The changing of moral focus of newborn screening
Published on : 01/12/2008
Author / Source : President’s Council on Bioethics, USA
An Ethical Analysis by The President's Council on Bioethics, USA
The changing of moral focus of newborn screening An Ethical Analysis by The President's Council on Bioethics, USA Nearly four million newborns undergo genetic screening every year in the United States. Yet, the process of genetic screening and its ethical implications are not well understood by their parents. Public discussion and education about recent changes in public policy and screening techniques is insufficient for parents to make informed choices. One aim of this white paper is to provide the background information every parent needs in order to understand the issues and to make informed choices.
Most states have mandatory genetic screening programs for newborn babies. Until recently such screening was limited to diseases that were well understood and for which effective treatments were available. Now, however, most mandatory screening programs also test for diseases that are not well understood and for which there is no available treatment. Some believe this change is ethically justifiable because much knowledge of little understood diseases could be gained and lead eventually to treatment and cure.
- Assisted reproductionIs it acceptable to freeze human embryos?
We began freezing human embryos in order to augment the efficiency of the diverse methods of medically assisted reproduction. In this way we do not have to 'oblige' women to be subjected to repeated ovary sampling, either in the case where a first implantation is not successful or when a new fertilization is desired.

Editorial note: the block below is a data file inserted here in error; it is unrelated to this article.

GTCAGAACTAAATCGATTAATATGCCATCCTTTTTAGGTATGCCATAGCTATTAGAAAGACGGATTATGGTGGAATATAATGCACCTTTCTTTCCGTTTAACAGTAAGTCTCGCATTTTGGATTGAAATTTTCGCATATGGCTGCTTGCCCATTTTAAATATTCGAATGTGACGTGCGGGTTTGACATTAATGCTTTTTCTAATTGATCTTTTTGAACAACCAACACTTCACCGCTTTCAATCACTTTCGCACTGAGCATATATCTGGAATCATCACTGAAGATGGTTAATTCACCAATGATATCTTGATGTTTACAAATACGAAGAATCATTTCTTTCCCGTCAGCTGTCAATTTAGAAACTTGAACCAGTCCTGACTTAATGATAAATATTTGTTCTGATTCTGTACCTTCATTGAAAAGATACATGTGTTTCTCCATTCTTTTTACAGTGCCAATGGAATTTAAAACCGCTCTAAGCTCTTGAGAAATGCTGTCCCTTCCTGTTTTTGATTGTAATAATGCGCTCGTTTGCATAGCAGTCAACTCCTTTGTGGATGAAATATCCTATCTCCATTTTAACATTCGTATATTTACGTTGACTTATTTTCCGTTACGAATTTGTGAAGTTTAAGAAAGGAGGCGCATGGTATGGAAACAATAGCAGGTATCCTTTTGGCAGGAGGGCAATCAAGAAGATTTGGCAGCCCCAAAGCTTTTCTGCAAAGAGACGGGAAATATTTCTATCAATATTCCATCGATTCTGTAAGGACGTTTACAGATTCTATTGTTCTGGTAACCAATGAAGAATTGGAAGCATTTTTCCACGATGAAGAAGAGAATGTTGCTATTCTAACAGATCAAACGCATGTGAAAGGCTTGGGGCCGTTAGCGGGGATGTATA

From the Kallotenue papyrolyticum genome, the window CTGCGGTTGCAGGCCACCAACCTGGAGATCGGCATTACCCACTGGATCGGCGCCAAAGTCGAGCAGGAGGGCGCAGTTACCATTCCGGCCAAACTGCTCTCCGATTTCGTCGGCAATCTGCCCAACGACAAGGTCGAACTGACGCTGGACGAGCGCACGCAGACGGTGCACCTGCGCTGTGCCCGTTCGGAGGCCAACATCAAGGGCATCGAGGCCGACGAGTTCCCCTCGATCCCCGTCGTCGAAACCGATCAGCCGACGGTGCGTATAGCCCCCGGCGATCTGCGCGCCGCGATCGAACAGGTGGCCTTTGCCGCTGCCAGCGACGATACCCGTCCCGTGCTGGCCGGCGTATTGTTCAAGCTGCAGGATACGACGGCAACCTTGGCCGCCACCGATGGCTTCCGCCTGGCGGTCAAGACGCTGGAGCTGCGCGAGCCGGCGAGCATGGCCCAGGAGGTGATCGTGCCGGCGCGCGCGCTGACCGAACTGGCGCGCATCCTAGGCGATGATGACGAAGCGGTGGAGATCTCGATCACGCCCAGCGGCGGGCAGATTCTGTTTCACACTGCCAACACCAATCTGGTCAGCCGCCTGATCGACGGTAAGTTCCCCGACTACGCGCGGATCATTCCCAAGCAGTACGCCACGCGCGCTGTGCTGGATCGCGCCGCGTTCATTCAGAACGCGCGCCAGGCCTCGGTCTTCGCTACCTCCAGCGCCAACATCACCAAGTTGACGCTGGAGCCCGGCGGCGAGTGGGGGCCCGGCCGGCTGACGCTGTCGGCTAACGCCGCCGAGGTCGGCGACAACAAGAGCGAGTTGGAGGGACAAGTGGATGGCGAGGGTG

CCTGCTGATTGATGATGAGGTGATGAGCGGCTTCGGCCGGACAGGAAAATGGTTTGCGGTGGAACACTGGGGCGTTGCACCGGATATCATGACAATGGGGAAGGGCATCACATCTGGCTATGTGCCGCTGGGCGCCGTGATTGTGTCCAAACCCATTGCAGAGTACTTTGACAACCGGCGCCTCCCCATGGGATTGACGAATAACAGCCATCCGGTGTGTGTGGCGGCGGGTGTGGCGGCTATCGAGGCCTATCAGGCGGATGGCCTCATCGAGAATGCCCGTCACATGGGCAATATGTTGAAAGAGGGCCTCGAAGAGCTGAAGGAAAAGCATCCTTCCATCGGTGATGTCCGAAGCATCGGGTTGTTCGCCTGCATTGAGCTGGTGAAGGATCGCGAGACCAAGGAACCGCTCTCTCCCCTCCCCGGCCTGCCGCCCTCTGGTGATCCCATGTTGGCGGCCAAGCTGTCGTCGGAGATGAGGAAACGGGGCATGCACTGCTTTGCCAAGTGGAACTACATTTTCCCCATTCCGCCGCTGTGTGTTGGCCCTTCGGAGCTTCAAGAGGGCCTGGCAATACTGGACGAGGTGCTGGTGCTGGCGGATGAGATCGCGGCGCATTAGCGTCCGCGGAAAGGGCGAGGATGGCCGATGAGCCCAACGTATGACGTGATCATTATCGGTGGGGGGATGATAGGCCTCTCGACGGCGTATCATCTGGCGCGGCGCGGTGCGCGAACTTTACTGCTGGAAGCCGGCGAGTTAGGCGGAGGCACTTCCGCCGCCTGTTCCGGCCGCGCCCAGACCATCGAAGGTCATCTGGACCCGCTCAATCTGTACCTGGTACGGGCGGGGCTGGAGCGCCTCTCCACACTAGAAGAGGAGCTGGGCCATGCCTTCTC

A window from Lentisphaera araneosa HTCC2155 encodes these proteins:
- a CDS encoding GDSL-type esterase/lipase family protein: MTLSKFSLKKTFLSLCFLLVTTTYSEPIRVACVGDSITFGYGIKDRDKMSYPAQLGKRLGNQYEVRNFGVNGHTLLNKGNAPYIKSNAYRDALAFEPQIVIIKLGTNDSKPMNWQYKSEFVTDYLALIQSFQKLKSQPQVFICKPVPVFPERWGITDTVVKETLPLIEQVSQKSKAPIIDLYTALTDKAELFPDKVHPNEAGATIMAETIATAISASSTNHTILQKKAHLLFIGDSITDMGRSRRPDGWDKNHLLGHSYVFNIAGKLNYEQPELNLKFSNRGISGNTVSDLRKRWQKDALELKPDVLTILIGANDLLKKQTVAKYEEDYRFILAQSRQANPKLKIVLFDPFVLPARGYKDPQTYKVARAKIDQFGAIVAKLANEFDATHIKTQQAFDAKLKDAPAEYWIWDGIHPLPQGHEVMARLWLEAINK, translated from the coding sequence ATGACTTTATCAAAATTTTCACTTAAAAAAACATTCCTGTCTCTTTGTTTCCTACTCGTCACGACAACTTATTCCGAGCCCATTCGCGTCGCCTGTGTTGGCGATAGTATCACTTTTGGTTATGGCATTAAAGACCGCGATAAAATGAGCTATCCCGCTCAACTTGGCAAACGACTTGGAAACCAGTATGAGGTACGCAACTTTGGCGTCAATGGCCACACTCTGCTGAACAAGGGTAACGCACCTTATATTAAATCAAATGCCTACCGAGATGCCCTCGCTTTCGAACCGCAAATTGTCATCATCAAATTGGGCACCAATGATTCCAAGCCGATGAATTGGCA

If we consider these embryonic cells as merely biological material or a potential embryo, freezing only poses technical or juridical...
- SurrogacyThe commodification of the human body has been drawn into sharp focus over the last several years as issues such as human trafficking for organs and sexual servitude have gained international attention. Unfortunately, another form of trafficking has evaded the same level of attention and outrage of the international community: surrogacy motherhood. Surrogacy motherhood is a commodification of the human person: the child becomes the mere object of a convention, while the surrogate mother is...
- Clauses of conscienceProfessor in the Faculty of Medicine
Founding Director of the Faculty of Law's Centre for Medicine,
Ethics and Law at McGill University
Which principles, concepts, approaches and ideas might help us to act ethically when we face tough decisions as institutions or governments as to what health care will and will not be provided? In exploring the ethics of limiting health care, as in many areas of ethics, we often focus on dramatic individual cases.
Canada is typical in this regard....